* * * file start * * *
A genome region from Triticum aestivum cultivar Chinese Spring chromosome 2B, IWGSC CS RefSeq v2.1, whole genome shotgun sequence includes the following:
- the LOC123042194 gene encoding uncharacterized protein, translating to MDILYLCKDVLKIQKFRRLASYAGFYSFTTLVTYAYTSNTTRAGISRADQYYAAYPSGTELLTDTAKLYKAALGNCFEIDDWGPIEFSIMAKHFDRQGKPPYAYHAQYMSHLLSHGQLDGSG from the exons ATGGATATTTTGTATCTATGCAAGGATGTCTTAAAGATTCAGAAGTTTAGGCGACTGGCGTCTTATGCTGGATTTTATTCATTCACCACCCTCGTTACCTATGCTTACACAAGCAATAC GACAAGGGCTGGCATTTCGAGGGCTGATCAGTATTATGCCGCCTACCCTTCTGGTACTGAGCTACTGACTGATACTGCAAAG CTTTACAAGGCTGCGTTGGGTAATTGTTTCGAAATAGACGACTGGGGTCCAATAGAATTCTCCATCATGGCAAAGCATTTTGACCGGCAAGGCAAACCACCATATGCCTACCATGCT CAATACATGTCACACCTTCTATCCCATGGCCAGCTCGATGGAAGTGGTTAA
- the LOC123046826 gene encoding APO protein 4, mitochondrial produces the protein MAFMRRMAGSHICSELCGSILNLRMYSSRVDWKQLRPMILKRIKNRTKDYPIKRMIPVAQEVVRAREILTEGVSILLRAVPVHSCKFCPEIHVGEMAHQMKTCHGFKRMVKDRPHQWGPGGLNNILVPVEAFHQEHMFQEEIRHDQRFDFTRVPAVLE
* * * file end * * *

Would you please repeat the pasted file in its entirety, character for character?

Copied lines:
A genome region from Triticum aestivum cultivar Chinese Spring chromosome 2B, IWGSC CS RefSeq v2.1, whole genome shotgun sequence includes the following:
- the LOC123042194 gene encoding uncharacterized protein, translating to MDILYLCKDVLKIQKFRRLASYAGFYSFTTLVTYAYTSNTTRAGISRADQYYAAYPSGTELLTDTAKLYKAALGNCFEIDDWGPIEFSIMAKHFDRQGKPPYAYHAQYMSHLLSHGQLDGSG from the exons ATGGATATTTTGTATCTATGCAAGGATGTCTTAAAGATTCAGAAGTTTAGGCGACTGGCGTCTTATGCTGGATTTTATTCATTCACCACCCTCGTTACCTATGCTTACACAAGCAATAC GACAAGGGCTGGCATTTCGAGGGCTGATCAGTATTATGCCGCCTACCCTTCTGGTACTGAGCTACTGACTGATACTGCAAAG CTTTACAAGGCTGCGTTGGGTAATTGTTTCGAAATAGACGACTGGGGTCCAATAGAATTCTCCATCATGGCAAAGCATTTTGACCGGCAAGGCAAACCACCATATGCCTACCATGCT CAATACATGTCACACCTTCTATCCCATGGCCAGCTCGATGGAAGTGGTTAA
- the LOC123046826 gene encoding APO protein 4, mitochondrial produces the protein MAFMRRMAGSHICSELCGSILNLRMYSSRVDWKQLRPMILKRIKNRTKDYPIKRMIPVAQEVVRAREILTEGVSILLRAVPVHSCKFCPEIHVGEMAHQMKTCHGFKRMVKDRPHQWGPGGLNNILVPVEAFHQEHMFQEEIRHDQRFDFTRVPAVLE